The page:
Let’s start with what is good.  Metaxas asks undeniably important questions.  (What did “America” mean at the founding?  What did the Founders believe in and hope for?  How might the promise of America be furthered by our own generation?)  He writes for a broad audience, rather than for other cultural elites.  He dares to bring a faith perspective to bear, not hesitating to acknowledge his own Christian commitments.  He values the insights of history and wants to bring the present into conversation with the past.  None of this is surprising given his previous books, most notably his popular biographies of Dietrich Bonhoeffer and William Wilberforce.

Boiled down, Metaxas has two main points to make, and each is worth making.  First, liberty is fragile, and we must perpetually dedicate and rededicate ourselves to nurture and preserve it.  This was essentially Abraham Lincoln’s 1838 message to the Young Men’s Lyceum of Springfield, an address that I blogged about extensively at the beginning of the summer.  (See, in particular, here and here.)  The survival of American democracy is not inevitable.  We cannot take it for granted.  And should it ever collapse, we Americans will be far more responsible for that tragedy than any external foe.

Second, the Founding Fathers knew exactly what was necessary for government of the people, by the people, and for the people to survive and flourish.  (For some unknown reason, Metaxas repeatedly refers to the Founders’ “secret formula,” although the Founders were not remotely coy about what their experiment in liberty would require to succeed.)  Here Metaxas basically reiterates what Os Guinness calls the “golden triangle of freedom.”  Like a three-legged stool, it has three equally essential components.  The Founders believed that (1) freedom requires virtue, (2) virtue requires religious faith, and (3) religious faith requires freedom.  We could complicate these generalizations greatly, but the basic pattern is historically sound.  Guinness made the case well in A Free People’s Suicide (which I reviewed here) and although Metaxas does little more than restate it, I suppose you could say that we can’t hear such a crucial reminder too often.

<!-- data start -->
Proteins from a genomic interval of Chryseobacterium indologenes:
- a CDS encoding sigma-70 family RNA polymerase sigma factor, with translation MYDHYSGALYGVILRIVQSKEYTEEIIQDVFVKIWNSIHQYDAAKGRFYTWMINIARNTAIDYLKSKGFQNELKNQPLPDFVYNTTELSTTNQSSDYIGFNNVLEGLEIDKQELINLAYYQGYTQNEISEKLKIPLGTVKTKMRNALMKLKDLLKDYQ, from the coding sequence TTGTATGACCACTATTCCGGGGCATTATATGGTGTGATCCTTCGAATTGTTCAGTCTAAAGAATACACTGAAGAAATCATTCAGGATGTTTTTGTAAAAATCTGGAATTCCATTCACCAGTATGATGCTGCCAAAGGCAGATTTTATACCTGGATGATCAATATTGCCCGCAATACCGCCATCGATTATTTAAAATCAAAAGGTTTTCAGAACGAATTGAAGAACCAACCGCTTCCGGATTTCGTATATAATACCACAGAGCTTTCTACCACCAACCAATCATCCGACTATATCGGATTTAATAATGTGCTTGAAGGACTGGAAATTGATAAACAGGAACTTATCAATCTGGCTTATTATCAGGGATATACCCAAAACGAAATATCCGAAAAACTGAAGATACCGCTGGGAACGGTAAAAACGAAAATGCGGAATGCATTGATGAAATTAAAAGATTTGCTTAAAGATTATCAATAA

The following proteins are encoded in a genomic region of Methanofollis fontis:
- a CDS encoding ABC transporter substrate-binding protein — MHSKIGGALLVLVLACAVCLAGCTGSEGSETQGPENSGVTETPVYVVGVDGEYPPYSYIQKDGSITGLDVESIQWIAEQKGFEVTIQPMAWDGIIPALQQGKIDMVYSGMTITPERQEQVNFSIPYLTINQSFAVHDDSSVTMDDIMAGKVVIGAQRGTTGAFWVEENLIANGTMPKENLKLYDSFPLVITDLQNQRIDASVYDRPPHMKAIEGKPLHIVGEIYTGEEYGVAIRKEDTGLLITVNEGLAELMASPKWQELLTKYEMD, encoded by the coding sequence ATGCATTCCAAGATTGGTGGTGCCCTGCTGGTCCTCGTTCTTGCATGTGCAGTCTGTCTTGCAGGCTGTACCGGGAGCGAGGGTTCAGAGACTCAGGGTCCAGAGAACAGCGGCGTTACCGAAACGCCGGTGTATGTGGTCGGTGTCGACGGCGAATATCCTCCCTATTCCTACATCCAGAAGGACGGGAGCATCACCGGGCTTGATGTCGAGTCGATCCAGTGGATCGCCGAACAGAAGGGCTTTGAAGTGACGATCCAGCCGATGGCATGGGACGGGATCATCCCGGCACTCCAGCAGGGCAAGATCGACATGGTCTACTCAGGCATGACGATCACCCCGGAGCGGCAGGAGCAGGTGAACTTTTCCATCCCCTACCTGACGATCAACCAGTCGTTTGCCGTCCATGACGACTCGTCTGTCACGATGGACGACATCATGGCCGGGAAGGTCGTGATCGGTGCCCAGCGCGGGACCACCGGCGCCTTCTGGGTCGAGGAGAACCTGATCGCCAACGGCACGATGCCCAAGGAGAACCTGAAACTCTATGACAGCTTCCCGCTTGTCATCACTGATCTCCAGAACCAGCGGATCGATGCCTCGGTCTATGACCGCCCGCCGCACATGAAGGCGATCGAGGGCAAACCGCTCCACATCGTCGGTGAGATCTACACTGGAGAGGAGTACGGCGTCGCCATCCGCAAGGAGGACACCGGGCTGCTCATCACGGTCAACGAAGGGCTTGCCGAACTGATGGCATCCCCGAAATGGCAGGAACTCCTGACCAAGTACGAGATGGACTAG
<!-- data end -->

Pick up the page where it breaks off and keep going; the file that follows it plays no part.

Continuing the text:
Beyond these two important truths, Metaxas makes several suggestions that 21st-century Americans need to consider.  In one chapter, for example, he argues that societies need heroes in order to promote virtue, and he offers some interesting speculation as to why contemporary Americans tend to sneer not only at heroes but at the very idea of the heroic.  Another entire chapter focuses on the critical importance of moral leaders to any society laboring to preserve the fragile blessings of liberty.  (The relevance for the current presidential campaign goes without saying.)

Metaxas also makes a compelling case for the importance of civic ceremonies, especially at the local community level.  Perhaps reflecting his background as an English major at Yale, Metaxas also offers some intriguing suggestions about the importance of literature for building civic-mindedness, and he remembers fondly the old days when schoolchildren memorized historical odes like Longfellow’s “The Midnight Ride of Paul Revere.”  (There are echoes here of William Bennett’s Book of Virtues.)  Tying all these suggestions together is Metaxas’ belief that Americans need to fall in love again with America.  As I said, there is much food for thought here, and there would be worse ways to celebrate American independence than pondering Metaxas’ exhortations.